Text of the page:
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Literature Review: The Epic of Gilgamesh

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    The Epic of Gilgamesh is one of the most important literary works in human history. As one of the earliest surviving works of literature on the planet, this collection of poems tells one of the first stories of the heroic struggle. This sample essay, written by one of our top writers, dissects the famous piece of literature by relating analogously to contemporary society. 

    The Epic of Gilgamesh: A Story for the Ages

    From Mesopotamia, Gilgamesh is a heroic figure that encompasses all of the greatest virtues of mankind. The poems tell a story about the trials and tribulations that Gilgamesh faces. The epic poem is one of the first examples of written works that has the use of themes that are still prevalent in much of the literature written in the modern era. The themes contained in the work are are still commonly found in literature today and include:

    • Motivation by love and friendship
    • The inevitability of death
    • The danger of the unknown

    The writing of The Epic of Gilgamesh helped to lay the foundation for many literary elements for the modern world by telling a thoughtful, captivating story to which people still can relate today.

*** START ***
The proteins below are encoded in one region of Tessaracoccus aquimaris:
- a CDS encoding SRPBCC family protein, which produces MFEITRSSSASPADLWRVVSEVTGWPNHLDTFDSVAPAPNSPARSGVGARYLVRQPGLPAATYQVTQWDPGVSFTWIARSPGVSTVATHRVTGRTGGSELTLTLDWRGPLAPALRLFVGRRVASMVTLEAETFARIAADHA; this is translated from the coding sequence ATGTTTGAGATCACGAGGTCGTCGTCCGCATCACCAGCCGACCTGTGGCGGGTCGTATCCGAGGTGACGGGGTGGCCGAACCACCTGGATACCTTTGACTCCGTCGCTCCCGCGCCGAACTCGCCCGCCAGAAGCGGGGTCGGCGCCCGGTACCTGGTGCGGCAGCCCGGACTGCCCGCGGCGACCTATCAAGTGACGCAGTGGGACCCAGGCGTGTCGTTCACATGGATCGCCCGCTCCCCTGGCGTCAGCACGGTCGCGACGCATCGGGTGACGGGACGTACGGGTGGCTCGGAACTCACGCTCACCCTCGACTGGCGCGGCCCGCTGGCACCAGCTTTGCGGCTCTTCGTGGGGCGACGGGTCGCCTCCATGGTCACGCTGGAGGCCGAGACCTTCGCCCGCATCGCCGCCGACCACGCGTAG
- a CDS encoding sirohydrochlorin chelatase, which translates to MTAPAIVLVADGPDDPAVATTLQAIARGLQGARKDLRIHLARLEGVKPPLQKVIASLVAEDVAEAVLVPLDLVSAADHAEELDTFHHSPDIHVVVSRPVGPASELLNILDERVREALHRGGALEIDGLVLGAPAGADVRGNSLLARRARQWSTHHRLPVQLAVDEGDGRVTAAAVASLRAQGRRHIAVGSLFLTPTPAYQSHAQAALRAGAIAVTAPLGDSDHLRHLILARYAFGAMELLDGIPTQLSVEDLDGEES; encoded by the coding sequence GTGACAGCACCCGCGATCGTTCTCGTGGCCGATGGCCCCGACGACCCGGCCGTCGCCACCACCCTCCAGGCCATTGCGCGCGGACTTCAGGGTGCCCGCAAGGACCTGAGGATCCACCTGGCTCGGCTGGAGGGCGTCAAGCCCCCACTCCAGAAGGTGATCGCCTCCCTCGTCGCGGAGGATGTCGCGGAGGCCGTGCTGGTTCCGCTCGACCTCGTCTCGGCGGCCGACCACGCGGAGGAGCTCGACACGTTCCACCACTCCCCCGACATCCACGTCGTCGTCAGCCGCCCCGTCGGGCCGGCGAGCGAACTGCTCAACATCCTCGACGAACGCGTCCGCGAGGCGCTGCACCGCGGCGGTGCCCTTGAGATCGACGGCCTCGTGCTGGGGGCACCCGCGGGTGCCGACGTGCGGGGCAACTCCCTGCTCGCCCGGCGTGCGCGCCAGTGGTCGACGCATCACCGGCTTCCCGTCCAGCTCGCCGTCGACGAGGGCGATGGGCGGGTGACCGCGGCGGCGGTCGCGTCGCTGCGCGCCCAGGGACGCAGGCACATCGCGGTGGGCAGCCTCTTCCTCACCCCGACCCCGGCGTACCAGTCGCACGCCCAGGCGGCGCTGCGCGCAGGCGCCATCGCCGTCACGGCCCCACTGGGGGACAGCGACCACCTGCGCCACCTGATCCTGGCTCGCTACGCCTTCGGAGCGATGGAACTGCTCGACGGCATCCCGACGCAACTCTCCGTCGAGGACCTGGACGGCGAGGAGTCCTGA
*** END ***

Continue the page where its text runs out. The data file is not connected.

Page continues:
Gilgamesh

    Gilgamesh is first introduced as a tyrannical ruler. Though he is said to be one-third man and two-thirds god with unsurpassed physical attributes and in possession of an apt mind, he is wild, harsh, and unwavering in his decisions. The poem notes that he is prone to rape any woman to which he is attracted and to force his subjects into backbreaking labor to accomplish his impressive building projects. It is because of this that the gods decide they must be put into check, so they create a man of equal physical and mental prowess to Gilgamesh named Enkidu. It is the gods hope that he will tame Gilgamesh and show him the importance of compassion to the ruling of his subjects.

    Enkidu

    The poem goes on to speak of the beginning of Enkidu. He is born and raised in the wild with the animals living in peace with nature until a hunter discovers him. Upon his discovery, the hunter sends a woman from the temple to tame this wild man. Once the two meet, Enkidu is scorned by the wild animals signifying that he is no longer a part of their world, but is now a part of the world of man. Accepting his new role as part of human society, Enkidu learns the most important aspects of being human from a temple woman. Upon learning of the existence of Gilgamesh and his barbaric, authoritative ruling style, Enkidu is enraged and sets out to confront him, finally meeting Gilgamesh attempting to take a newlywed bride for himself in the city of Uruk. The two fight in a long wrestling match until Gilgamesh is able to gain a slight upper hand and defeat Enkidu. In doing so, the two gain mutual respect for one another and become fast friends. Having met a man that is almost his physical equal, the content Gilgamesh sets out with Enkidu to embark on an adventure to strengthen their friendship and challenge them both physically and mentally.